The state of my hobby

As we start with a new year, it’s time to tack stock about the state of my hobby. Last year I resumed painting models, and in March I proclaimed Summer of hobbying 2019. My primary objective was to have more painted models. All that grey plastic is no fun to look at, and it even substracts a little from the playing-experience. My army with the most painted models are my Dwarfs, and even if the paintjob is not very good, I always enjoy playing them a little more than the unpainted armies. That had to change.

I decided to paint my Night Goblins first, as they had the lowest model count and a fairly easy paint scheme. I knew right away that painting the whole army was still a very ambitious goal and not likely to be achieved, but it was important to get the engine running. Later that year Games Workshop released their new line of Gloomspite Gitz with some gorgeous new models, and since they are basically all backwards compatible to Warhammer Fantasy, naturally I ended up with new models for my Night Goblins, setting me back even further. Still, even if I am not much closer to my goal model-wise, I did get some work done and put some paints on some models.

I started with my Night Goblin archers. I had a particular color scheme in mind and wanted to try it out on the models I deemed most expendable. I settled for classic black hoods, as is tradition, the obvious green skin color and a nice turquoise-blue as a highlight color. A simple scheme with a limited color palette. It turned out pretty well and I am very satisfied with the way those archers turned out.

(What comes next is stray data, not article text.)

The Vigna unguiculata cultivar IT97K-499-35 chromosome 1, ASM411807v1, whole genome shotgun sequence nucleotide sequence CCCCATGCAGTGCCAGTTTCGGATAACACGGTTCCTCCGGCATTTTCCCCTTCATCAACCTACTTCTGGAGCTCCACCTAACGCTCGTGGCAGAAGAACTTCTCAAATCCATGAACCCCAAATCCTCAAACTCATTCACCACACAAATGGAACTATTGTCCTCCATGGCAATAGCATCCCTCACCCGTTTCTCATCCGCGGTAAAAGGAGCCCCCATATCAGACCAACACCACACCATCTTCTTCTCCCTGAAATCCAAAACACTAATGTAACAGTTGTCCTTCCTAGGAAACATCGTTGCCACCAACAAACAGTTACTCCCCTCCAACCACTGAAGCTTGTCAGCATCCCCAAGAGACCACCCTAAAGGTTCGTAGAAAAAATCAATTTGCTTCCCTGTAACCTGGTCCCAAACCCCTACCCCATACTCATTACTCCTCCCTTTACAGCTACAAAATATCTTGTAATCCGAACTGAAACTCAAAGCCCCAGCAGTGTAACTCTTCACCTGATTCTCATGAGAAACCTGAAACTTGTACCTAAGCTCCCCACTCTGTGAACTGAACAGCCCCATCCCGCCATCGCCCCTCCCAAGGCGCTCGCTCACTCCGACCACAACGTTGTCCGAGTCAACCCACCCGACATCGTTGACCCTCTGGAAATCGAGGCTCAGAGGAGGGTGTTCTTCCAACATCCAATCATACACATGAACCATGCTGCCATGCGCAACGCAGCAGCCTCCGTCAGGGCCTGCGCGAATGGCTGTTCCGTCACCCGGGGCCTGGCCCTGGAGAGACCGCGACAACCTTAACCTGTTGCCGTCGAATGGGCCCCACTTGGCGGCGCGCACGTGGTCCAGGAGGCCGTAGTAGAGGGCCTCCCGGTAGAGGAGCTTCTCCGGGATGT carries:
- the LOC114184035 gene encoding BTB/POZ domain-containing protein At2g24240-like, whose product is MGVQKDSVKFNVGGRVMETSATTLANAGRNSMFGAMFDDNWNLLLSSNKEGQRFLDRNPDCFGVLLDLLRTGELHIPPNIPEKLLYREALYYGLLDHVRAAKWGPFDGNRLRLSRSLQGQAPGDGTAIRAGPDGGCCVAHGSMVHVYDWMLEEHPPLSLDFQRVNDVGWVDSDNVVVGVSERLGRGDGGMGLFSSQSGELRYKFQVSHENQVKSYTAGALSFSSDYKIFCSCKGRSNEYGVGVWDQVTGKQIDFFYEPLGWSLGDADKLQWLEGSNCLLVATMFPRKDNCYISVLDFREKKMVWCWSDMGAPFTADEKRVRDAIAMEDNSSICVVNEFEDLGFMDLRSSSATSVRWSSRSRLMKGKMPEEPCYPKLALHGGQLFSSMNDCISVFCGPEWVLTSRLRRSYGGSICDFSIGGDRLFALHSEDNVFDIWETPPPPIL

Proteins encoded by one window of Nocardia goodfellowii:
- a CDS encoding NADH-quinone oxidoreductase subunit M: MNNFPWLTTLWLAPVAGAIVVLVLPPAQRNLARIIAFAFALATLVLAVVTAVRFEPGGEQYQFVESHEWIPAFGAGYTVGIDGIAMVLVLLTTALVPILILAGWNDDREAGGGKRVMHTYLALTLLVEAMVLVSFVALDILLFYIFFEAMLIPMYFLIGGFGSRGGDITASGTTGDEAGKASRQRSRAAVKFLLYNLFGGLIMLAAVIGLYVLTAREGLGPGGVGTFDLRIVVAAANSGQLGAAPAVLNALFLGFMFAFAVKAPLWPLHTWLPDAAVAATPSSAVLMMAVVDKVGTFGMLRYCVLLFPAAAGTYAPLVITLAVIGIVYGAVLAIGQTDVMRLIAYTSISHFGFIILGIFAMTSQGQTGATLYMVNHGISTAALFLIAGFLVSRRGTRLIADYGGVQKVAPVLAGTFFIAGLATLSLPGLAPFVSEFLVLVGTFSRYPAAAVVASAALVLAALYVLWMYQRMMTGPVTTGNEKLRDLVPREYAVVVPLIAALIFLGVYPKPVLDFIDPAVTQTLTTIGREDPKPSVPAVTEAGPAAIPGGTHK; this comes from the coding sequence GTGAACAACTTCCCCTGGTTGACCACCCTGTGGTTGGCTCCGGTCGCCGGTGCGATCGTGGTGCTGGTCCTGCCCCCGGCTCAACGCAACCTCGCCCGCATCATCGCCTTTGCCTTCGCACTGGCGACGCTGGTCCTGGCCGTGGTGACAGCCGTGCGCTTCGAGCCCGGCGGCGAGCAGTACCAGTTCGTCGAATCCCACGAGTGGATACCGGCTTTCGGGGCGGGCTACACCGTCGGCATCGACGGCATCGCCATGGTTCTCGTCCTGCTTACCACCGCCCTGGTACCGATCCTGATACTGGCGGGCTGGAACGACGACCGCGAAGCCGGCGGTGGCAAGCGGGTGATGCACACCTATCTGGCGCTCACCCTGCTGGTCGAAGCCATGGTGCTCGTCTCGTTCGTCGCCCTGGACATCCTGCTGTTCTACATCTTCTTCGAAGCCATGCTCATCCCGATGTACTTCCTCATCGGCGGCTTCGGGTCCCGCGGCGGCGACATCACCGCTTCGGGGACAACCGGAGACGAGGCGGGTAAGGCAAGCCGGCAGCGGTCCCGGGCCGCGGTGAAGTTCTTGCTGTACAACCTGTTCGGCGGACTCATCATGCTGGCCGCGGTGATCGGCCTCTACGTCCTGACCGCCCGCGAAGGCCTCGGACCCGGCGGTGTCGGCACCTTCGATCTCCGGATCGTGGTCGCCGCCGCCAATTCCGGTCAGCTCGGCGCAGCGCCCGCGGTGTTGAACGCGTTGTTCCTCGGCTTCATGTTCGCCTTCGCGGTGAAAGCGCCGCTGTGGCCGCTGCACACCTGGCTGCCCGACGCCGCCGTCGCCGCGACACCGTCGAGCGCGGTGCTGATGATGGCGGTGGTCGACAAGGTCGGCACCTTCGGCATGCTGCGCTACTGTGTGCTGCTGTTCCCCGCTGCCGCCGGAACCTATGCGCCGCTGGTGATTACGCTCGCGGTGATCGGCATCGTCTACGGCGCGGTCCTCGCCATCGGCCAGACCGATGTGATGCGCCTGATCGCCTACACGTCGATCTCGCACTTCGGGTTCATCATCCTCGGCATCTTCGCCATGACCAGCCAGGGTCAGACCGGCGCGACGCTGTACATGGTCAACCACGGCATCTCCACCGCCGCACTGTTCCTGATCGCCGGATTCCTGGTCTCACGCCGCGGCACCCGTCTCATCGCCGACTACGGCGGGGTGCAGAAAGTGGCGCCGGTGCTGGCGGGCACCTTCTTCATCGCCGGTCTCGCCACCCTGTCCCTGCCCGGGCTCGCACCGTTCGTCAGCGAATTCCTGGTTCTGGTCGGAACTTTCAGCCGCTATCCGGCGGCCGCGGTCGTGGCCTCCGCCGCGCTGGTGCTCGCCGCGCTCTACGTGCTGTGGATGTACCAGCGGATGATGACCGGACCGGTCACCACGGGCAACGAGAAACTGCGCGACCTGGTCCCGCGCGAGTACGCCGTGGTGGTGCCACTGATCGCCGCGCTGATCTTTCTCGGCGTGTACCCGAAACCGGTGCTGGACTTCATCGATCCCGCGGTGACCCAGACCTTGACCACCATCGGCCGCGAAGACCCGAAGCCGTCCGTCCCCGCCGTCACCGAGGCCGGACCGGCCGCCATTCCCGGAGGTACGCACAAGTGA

I also magnetized them with those adhesive magnetic bases, which is what I almost like best, since it is a huge advantage for playing. For all future models I will shift to neodym magnets though, as they are far superior. I might even replace them on the shootaz. So these 40 shootaz were a great start into this army project, but it took longer than it should have. Increasing my paint speed is going to be one very important aspect of my hobby in 2020.

From my shootaz I went on to the infamous Night Goblin fanatics. The main reason was that I had these models already basecoated and their small model count meant that I would be able to have another painted unit in relatively short time. I continued on with the established paint scheme, with the addition of more mushrooms.

Next up was my unit of Night Goblin stabbaz, the big kahuna, a full horde of 100 models. It took me a while to figure out how to base them, since I had exactly 100 models, but wanted to both deviate from the strict rank and file of organized troops to a more ramshackle mob, as well as be able to build two command groups out of the models. I am very happy with what I came up with, but the unit is not ready, so this ingenious method will have to stay hidden for now. I started again with some test models and used this to have a step-by-step-tutorial which I also posted to paintpad.

So, in the end I painted about 60 Night Goblins out of around 175 (counting only the ones on foot). It’s not bad and I like the result. I hope that I can now increase the pace, at least until I arrive at the characters, which will require more work. After I have painted all the actual Night Goblins, I will move on to the Squigs, which at this point also amount to about 50. Last will be the trolls and anything else which is neither Goblin nor Squig.